Few sectors have more potential to be disrupted by technology than financial services. Banks could lose almost a quarter of their revenue to financial-technology (fintech) disrupters in the next five years, a PwC report predicted this week.
Almost all of the 500 PwC survey respondents across 46 countries said fintech companies would take some business off established financial-services companies. Wealth management, payment, funds transfer, and consumer banking were most at risk of disruption.
Consider the implications of technology for wealth management. In time, robo-advisers that use algorithms to construct and maintain portfolios for clients could replace higher-cost human advisers in some parts of the financial-planning industry.
Technology could remove intermediaries and layers of fees or transaction charges in areas such as fund transfers, and consumers could have more information and power to choose mortgages online and move between providers without help from a mortgage broker.
Nobody knows how the fintech space will play out. But I suspect incumbent firms, having watched how technology has disrupted other industries, will move quickly to snap up emerging fintech firms that challenge parts of their business. Australian banks, for example, are following this trend closely and investing in, or developing, fintech start-ups.
OzForex Group, an early mover in fintech, listed on ASX in October 2013 after a $439 million Initial Public Offering (IPO). The float attracted plenty of attention and was oversubscribed. But OzForex has disappointed since listing.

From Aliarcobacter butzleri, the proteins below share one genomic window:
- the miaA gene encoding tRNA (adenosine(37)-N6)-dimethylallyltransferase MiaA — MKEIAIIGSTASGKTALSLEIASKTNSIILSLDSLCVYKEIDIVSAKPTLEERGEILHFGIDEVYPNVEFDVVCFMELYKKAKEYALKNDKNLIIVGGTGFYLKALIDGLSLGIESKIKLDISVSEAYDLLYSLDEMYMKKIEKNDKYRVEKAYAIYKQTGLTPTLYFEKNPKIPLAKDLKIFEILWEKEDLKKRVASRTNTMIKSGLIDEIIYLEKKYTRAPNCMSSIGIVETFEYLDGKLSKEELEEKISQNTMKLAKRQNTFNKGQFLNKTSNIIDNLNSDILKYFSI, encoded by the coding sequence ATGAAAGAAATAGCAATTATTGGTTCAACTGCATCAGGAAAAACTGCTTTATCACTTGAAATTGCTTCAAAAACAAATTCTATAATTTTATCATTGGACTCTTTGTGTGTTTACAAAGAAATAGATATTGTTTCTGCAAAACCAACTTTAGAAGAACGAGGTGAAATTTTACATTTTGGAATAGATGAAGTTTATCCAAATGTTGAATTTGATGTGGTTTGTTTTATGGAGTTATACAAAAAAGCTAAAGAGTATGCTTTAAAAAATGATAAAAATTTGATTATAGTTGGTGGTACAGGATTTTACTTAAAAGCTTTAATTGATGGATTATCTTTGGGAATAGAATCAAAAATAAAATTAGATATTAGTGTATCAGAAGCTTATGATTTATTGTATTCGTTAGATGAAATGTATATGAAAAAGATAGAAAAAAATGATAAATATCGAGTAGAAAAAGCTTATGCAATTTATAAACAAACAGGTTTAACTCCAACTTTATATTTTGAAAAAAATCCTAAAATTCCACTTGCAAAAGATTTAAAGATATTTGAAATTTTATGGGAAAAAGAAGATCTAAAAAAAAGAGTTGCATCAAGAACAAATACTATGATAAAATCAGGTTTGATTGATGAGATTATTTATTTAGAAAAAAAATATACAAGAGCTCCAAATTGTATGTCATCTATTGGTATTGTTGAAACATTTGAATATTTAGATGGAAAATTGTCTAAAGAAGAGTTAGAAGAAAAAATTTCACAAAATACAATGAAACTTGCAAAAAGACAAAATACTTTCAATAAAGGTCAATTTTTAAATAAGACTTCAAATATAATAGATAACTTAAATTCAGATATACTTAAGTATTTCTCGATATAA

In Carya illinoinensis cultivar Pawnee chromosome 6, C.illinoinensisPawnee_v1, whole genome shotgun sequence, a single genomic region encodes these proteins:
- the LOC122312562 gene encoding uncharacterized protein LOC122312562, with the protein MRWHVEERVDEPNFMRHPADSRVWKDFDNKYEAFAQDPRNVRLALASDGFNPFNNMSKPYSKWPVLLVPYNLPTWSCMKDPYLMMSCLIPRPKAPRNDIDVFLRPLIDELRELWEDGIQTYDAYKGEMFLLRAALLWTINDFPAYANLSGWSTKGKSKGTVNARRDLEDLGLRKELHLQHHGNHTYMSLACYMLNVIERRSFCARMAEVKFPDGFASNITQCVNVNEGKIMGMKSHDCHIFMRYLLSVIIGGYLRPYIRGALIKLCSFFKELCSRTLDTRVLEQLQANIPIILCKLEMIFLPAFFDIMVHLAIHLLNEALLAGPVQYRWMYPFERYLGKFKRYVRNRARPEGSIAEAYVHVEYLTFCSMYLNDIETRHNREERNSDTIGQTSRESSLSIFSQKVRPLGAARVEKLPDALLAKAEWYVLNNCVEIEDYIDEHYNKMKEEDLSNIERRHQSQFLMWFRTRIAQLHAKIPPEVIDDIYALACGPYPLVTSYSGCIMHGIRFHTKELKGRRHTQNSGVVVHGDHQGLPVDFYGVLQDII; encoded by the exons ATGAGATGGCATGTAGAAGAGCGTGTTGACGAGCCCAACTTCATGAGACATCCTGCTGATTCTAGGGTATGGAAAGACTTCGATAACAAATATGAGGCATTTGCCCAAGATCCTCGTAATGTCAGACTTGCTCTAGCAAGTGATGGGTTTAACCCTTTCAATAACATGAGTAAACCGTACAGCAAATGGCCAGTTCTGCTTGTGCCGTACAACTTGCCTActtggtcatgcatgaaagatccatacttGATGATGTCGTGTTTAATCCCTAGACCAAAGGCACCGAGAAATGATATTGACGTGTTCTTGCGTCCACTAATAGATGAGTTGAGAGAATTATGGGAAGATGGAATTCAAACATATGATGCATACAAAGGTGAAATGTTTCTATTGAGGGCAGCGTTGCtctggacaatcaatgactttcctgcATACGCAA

Its $2 issued shares hit $3.50 in March 2014, before customer-acquisition rate surprises and management changes drove it to $2.04. A non-binding takeover approach from US payments giant Western Union then saw OzForex spike to $3.55 and it looked like the online foreign-exchange group, touted as a takeover target, was about to be snapped up.
Western Union’s decision in February 2016 not to make an offer for OzForex after months of due diligence, and OzForex’s accompanying disappointing trading update, smashed the stock. Witness its share price dive by more than $1 earlier this year.
Chart 1: OzForex Group
Source: The Bull
OzForex Group trades at $1.96 and has plenty of work ahead to restore market confidence. The earnings-guidance downgrade, in part due to a decision to delay advertising, reflects the intense competition and low barriers to entry in its market.
That’s the bad news. The good news is that OzForex, at least for prospective investors, looks more realistically valued. It needs to get more runs on the board and stop disappointing the market, but there is an argument that investors overreacted to the earnings downgrade.
The weaker second-half performance in FY16 was partly self-inflicted as management made a strategic decision to hold back on advertising as a new website was launched. With that milestone achieved, and with a strengthened management team in place, OzForex should have greater capacity to focus on its promising international expansion.